Art of Deception

By Brian Knapp Mar 29, 2012



David Rickels may not look the part of a professional mixed martial artist, but, as his nine previous professional opponents can attest, he can certainly play it inside the cage. His unkempt beard and disheveled haircut mask the perils hidden behind them, perhaps by design.

“I get a reaction out of people all the time when they find out what I do,” Rickels told Sherdog.com with a laugh. “They look at me with the shaggy beard and they’re, like, ‘You’re an MMA fighter?’ They’re, like, ‘What the hell?’ It’s pretty funny. It definitely doesn’t hurt. I’m sure a lot of my opponents underestimated me early in my career because of the way I looked.”

His physical appearance netted a teenaged Rickels the nickname he will carry with him into the cage when he meets Jordan Smith in the quarterfinals of the Bellator Fighting Championships Season 6 welterweight tournament at Bellator 63 on Friday at the Mohegan Sun Arena in Uncasville, Conn.

“I was 18 years old when my friends first started calling me ‘The Caveman,’” he said. “Had just signed up with this kickboxing gym, and I kind of made a little bit of a name for myself for getting my ass whooped and just continuing to come back. I was 18 years old, and everyone thought I was 25 or 30.

“I’m coming into this muay Thai gym where I’m taller than most of these guys that have been doing muay Thai forever, and I’m just constantly getting the s--- end of the stick,” Rickels added. “I just wouldn’t give up, and I had this long, crazy, shaggy hair, this big scruffy beard and this prehistoric face, and the nickname just stuck with me.”

A third of the now 23-year-old Kansas native’s fights have taken place in Bellator, each of them ending via triangle choke. Rickels last appeared at Bellator 53 in October, when he finished Levi Avera with the maneuver in the second round and secured his place in the 170-pound tournament. The winner of the eight-man draw -- which includes Ben Saunders, Raul Amaya, Carlos Alexandre Pereira, Bryan Baker, Chris Lozano and Karl Amoussou -- will earn himself a six-figure payday and the opportunity to vie for 170-pound gold against either Douglas Lima or reigning Bellator welterweight champion Ben Askren. They meet next week at Bellator 64.

Jordan Smith File Photo

Smith is 17-2-1.
Rickels (9-0, 3-0 BFC) was originally booked to face Brian Foster, but the UFC veteran was not medically cleared. That opened the door for Smith.

“All of my friends and training partners were super excited for the Foster fight, but everyone’s just as excited about this fight with Jordan,” Rickels said. “I haven’t really had a lot of those knockdown, drag-out wars in my career, and I’m kind of hoping I get one in this fight with Jordan.

“Jordan is definitely going to be a little bigger than Foster, who I originally thought I was going to fight,” he added, “and he’s a lefty, which throws a bit of a curveball, but when that cage door closes and you start fighting, all that s--- goes out the window anyway.”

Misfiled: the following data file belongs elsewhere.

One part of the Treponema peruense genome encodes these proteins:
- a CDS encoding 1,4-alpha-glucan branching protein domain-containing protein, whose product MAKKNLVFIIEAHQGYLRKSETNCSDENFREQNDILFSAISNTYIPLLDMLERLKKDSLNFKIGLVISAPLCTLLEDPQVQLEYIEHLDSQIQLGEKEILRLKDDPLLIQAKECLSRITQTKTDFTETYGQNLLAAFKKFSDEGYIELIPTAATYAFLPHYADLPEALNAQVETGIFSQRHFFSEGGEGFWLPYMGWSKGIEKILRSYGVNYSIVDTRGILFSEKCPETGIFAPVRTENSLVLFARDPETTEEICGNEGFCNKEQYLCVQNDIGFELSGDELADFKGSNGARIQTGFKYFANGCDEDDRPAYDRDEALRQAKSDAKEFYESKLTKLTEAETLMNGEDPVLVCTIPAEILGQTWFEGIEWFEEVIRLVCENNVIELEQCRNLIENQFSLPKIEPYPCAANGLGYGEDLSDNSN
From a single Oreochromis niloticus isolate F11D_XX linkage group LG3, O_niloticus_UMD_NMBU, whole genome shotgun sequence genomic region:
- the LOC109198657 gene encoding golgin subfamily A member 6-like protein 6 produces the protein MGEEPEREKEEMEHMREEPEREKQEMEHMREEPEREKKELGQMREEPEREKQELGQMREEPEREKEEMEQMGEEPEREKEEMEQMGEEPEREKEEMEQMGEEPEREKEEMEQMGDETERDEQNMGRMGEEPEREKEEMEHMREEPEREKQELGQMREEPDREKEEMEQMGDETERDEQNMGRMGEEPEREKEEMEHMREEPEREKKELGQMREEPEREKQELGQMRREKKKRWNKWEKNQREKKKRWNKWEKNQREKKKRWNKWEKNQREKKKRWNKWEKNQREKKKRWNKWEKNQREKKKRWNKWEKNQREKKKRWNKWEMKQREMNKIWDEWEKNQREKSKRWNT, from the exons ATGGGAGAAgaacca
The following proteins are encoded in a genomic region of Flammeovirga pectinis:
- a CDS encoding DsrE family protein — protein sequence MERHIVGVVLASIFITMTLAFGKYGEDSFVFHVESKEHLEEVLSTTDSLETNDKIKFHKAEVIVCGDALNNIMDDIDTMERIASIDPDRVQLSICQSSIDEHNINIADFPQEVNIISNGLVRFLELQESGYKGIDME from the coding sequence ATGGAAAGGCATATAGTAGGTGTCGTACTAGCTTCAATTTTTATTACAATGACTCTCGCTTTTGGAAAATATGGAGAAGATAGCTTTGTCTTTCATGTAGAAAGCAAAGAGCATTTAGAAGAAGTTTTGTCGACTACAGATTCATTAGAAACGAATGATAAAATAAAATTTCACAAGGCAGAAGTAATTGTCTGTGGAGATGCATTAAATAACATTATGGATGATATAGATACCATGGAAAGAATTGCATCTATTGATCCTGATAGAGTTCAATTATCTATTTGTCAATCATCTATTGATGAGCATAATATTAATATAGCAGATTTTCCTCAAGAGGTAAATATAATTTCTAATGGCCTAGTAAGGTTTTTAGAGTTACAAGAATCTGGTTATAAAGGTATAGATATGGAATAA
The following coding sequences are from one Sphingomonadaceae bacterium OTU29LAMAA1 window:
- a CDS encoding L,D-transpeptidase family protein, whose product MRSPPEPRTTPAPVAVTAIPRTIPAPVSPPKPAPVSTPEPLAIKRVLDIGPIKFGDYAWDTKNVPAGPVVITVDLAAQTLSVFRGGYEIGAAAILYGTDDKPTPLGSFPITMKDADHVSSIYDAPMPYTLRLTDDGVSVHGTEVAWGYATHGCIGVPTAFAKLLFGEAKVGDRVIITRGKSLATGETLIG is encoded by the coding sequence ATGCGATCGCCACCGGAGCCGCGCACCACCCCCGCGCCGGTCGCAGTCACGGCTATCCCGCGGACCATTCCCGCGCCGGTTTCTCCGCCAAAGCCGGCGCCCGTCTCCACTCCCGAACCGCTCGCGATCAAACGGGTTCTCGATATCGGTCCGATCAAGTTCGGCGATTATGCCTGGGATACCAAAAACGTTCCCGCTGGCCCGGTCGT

Smith (17-2-1, 0-0 BFC) will not enter his promotional debut cold, as “The Ultimate Fighter” Season 11 alum will carry a two-fight winning streak into the tournament.

Affiliated with the Black House outfit, which includes UFC middleweight champion Anderson Silva, the 27-year-old has secured seven of his 17 career wins by submission and seven more by knockout or technical knockout. Smith owns notable victories over UFC veterans Karo Parisyan and Brandon Melendez.

“I’ve seen some of Jordan’s fights, so I know he likes to stand and strike a little bit, and he comes to fight; he’s tough,” Rickels said. “He has a good record, he’s been around for a while and he’s been in some wars. He seems to just out-tough his opponents from what I can see. It’s kind of funny: stylistically, I think we’re very similar, so it’s going to make for a damn exciting fight. One of us is going to fall down eventually. I’m sure of it.

“It’s definitely really cool that Jordan trains with Anderson Silva, but that doesn’t make him the best fighter in the world,” he added. “I could go start training with Anderson Silva tomorrow and tell my friends about it and try to convince them that I’m the second-best fighter in the world, but, unfortunately, that’s not how things work. I’m sure Jordan has seen damn near everything under the sun in the gym, but when we go out there and start fighting, it’s just me and him and nobody else in there with us.”

Rickels believes conditioning will play a significant role in the outcome of the quarterfinal matchup, especially if Smith needs to cut considerable weight.

“I think my training is going to make the difference in this fight,” he said. “I’ve been killing it in the gym. I don’t see Jordan being able to keep up with the pace that I’m going to put on him. He’s a big guy, so I’m sure he’s going to be cutting a lot of weight on such a short notice, and I never really have to cut that much.

“Also, unless he’s planning on just laying on me, which I don’t think he is, I don’t think the weight’s going to matter much,” Rickels added. “We’re just going to go out there and bang it out. Who knows? Maybe it will go three rounds, but I don’t really see that happening.”

Rickels sees the potential for a barnburner.

“I see this as the fight that’s really going to put my name out there,” he said. “On Saturday morning, people are going to be saying, ‘Holy s---! Did you see that David Rickels-Jordan Smith fight?’” That’s how I see this fight going down.”

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